Transitions: When a Pastor Leaves

There are always times when one pastor leaves or a new pastor comes.  These are difficult times of leave-taking but can also be exciting times of new birth.  Congregational members in the middle of such transitions play a crucial role in the overall health of the Church.  Here is a sermon I preached for one such congregation.  Perhaps you will find some encouragement in the midst of your own transitions.

Common Lectionary for Sunday, August 11, 2011

Genesis 45:1-15

Matthew 15: 21-28

Let us Pray.  Lord, may the words of my mouth and the meditations of all our hearts together be acceptable to you, our Rock and our Redeemer.  Amen.

Several years ago, the Association of Presbyterian Church Educators used the term Sankofa as the theme for their annual national convention.  Sankofa is an African word meaning “flying forward, reaching back.”  In essence, it is the art of moving in a forward direction while recognizing and claiming the past.  It helps us understand who we are, and why and how we came to be.  It also gives us a foundation for growing into who and/or what we will become.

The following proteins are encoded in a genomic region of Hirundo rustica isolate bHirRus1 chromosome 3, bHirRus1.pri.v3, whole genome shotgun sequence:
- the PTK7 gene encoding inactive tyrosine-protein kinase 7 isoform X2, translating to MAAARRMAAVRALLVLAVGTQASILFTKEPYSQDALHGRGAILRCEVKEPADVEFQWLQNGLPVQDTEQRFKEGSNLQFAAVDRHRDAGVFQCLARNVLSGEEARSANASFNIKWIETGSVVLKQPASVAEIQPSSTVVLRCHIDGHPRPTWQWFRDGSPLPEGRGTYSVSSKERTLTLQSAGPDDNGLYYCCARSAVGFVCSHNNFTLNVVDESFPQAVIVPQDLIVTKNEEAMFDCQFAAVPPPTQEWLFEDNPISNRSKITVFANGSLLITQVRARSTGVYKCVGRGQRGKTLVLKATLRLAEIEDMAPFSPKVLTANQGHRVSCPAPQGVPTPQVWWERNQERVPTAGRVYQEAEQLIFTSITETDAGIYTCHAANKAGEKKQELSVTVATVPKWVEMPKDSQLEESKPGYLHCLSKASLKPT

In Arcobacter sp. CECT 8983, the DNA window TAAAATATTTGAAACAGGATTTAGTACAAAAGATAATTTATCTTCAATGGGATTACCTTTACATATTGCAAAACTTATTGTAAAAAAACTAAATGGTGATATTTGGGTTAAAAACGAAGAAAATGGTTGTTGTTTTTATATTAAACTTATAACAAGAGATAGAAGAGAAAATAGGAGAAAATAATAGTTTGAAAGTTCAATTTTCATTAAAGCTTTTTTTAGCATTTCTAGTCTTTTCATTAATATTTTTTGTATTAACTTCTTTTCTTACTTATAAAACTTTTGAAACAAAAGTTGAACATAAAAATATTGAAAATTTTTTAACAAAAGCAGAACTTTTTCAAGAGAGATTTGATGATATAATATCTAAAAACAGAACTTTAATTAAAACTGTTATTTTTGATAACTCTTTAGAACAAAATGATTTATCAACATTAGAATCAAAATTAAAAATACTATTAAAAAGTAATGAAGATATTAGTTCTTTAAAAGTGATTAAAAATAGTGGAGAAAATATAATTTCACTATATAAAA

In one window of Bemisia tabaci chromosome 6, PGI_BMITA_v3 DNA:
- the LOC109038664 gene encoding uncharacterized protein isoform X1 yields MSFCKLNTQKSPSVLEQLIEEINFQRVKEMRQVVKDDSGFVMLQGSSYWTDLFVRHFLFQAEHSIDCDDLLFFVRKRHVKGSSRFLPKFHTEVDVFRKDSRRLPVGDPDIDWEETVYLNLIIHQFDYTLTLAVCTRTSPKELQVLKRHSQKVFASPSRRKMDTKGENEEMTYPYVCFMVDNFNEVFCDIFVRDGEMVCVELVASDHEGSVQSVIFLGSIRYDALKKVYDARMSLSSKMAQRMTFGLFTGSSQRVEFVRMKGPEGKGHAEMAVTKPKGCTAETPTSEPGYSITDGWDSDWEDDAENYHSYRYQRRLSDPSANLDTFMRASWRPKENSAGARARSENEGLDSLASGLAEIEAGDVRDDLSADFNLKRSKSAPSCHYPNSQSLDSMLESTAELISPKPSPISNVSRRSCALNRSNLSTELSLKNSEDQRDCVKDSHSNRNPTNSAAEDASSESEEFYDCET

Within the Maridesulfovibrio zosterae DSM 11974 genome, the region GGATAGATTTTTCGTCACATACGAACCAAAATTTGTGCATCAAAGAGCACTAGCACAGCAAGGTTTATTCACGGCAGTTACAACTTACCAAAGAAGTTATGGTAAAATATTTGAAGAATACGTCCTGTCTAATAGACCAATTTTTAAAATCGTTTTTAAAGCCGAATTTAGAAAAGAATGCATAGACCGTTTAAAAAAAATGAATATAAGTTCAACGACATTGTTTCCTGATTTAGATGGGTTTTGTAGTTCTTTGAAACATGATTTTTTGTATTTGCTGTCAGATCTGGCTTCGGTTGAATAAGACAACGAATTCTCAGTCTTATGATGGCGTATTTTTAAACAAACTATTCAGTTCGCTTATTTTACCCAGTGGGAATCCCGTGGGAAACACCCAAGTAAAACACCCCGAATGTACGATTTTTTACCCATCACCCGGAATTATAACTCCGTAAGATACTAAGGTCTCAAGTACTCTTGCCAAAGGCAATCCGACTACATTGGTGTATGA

Joseph, in today’s Old Testament lesson, interprets the time his brothers abducted him and sold him into slavery in a much broader scope than their heated actions of the moment about 10 years before.  He looks back and sees what they did out of jealousy and anger.  He sees it as a life-defining moment that prepared him to later preserve their life during a 7-year famine.  Here’s what happened:

Since the time they sold him, he experienced trials and tribulations through allegations of adultery and prison time.  Even in prison God was with him, interpreting dreams for his fellow prisoners.  Finally, through God’s gift of dream interpretation for Pharaoh himself, Joseph ends up in the second highest seat of power in Egypt.

With God’s grace he leads brilliantly, putting in place a program of saving a portion- or tithe- of food each harvest for 7 years of plenty and then providing a positive revenue stream for Pharaoh through the selling of those very same foodstuffs during the 7 years of famine that follow.  When his brothers arrive, two years into the famine looking to buy food for their small tribe, Joseph interprets all that happened to him in the past in light of what he can now do to serve his family into the future.  Flying Forward, Reaching Back.